Buying a historic or unusual building to be your home - whether it's an old cottage, church, windmill or other special building - brings with it particular responsibilities and rules when you're renovating. Discover what you need to know.
By Sarah Warwick
When you buy a building of historic or special interest, it's important to know if it's listed. You should have found this out when (or ideally before) you bought your home, and you can check with your local authority, or in Northern Ireland with the buildings databases at www.ni-environment.gov.uk.
Listed buildings are judged to be of national importance because of their architecture or historic interest, and are on a register. When a building is listed, this affects both the inside and outside, objects and structures fixed to the building, and may include those within the curtilage of the property.
In England, houses are listed Grade I (buildings of exceptional interest, around just 2% of all listed buildings); II* (particularly important and more than special interest, around 5%); and II (of special interest, the remaining 92%). For Wales, listings have the same grades as in England.
In Scotland, the listing categories are A (national importance, around 8%), B (regional or more than local importance, around 51%) and C(S) (local importance, around 41%).
For Northern Ireland, there are four categories: Grade A (national importance); Grade B+ (would merit A status but have minor flaws); Grades B1 and B2 (special buildings).
Listing means you will need consent for changes that might affect the special interest of your home, so you should always check with your local authority - or in Northern Ireland, the planning service with divisional offices listed at www.planningni.gov.uk - whether the work you propose to do to your home needs listed building approval. You can discuss any work you might want to do with the local authority before you make a formal application for listed buildings consent - a procedure that's similar to gaining planning permission. A conservation officer is usually the person with responsibility for this at your local council.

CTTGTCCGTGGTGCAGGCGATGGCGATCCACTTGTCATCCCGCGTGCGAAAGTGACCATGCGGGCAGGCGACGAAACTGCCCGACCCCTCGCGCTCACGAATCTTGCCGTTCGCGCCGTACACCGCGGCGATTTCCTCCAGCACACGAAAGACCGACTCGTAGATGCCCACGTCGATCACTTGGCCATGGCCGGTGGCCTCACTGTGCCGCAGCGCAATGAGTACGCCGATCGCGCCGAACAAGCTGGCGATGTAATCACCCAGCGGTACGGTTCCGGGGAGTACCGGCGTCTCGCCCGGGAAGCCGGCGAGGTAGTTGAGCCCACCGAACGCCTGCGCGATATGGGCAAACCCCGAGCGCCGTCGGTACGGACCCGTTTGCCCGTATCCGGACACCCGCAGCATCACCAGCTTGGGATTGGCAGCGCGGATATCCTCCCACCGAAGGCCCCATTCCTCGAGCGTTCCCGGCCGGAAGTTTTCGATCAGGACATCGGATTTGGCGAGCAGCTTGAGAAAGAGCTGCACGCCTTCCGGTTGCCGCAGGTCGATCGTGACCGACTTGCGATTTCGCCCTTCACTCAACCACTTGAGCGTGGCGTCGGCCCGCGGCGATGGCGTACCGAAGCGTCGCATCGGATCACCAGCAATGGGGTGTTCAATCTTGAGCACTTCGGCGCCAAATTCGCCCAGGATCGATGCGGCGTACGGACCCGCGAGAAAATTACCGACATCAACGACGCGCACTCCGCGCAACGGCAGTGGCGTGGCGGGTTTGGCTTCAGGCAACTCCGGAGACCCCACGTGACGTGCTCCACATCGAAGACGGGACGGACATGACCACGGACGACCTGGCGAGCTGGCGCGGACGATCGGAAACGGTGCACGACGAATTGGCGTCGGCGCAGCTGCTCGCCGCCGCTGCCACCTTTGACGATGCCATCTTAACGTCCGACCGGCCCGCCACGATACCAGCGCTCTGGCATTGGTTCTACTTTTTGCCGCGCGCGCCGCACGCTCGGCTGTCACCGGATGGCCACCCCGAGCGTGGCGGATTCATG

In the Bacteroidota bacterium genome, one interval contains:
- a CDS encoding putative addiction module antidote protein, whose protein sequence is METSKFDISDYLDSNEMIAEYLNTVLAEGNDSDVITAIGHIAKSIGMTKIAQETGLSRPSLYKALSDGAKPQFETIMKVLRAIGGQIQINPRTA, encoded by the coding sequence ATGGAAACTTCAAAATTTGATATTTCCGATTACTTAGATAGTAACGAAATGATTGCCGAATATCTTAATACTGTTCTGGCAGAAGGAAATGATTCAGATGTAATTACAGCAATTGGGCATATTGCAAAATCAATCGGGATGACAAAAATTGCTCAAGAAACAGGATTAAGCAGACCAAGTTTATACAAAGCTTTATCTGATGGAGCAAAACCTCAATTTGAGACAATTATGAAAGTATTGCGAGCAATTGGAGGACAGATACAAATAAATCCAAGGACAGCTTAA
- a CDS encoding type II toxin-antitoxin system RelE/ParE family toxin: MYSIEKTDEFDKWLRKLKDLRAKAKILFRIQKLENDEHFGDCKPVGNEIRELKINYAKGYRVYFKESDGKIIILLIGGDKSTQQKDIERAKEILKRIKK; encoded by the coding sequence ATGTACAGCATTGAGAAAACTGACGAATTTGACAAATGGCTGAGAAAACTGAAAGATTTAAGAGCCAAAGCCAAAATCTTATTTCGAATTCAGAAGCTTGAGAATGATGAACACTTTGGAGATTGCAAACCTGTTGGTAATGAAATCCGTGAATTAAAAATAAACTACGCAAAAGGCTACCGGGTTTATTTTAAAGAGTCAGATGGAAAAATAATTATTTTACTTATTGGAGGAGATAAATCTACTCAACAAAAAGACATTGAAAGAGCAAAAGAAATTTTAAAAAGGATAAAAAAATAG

Work will also be subject to the building regulations (with some variation in these applicable to listed buildings) and you may need planning permission, too, depending on what you're doing to the property, and these will be dealt with by the respective role-holders at your local authority.
It's important to note that listed status may mean you need planning permission when you wouldn't in an unlisted home.
Carrying out work without consent is a criminal offence, and you can be made to reverse all the work you've done. Undertaking work without consent could also make it hard to sell your home when you decide to move on.
Local authorities in England make decisions on listed building consent, but they will consult English Heritage if the building is grade I or II*, or in the case of substantial demolition or complicated cases.
In Scotland, local authorities have to get clearance from Historic Scotland for some applications - generally just those for buildings in category A and B - before they issue consent.
In Wales, if the local authority thinks consent should be granted, the application is generally referred to CADW (the historic environment service of the Welsh Assembly government) for consideration.
For Northern Ireland the planning service consults Northern Ireland Environment Agency (NIEA) as part of the process.
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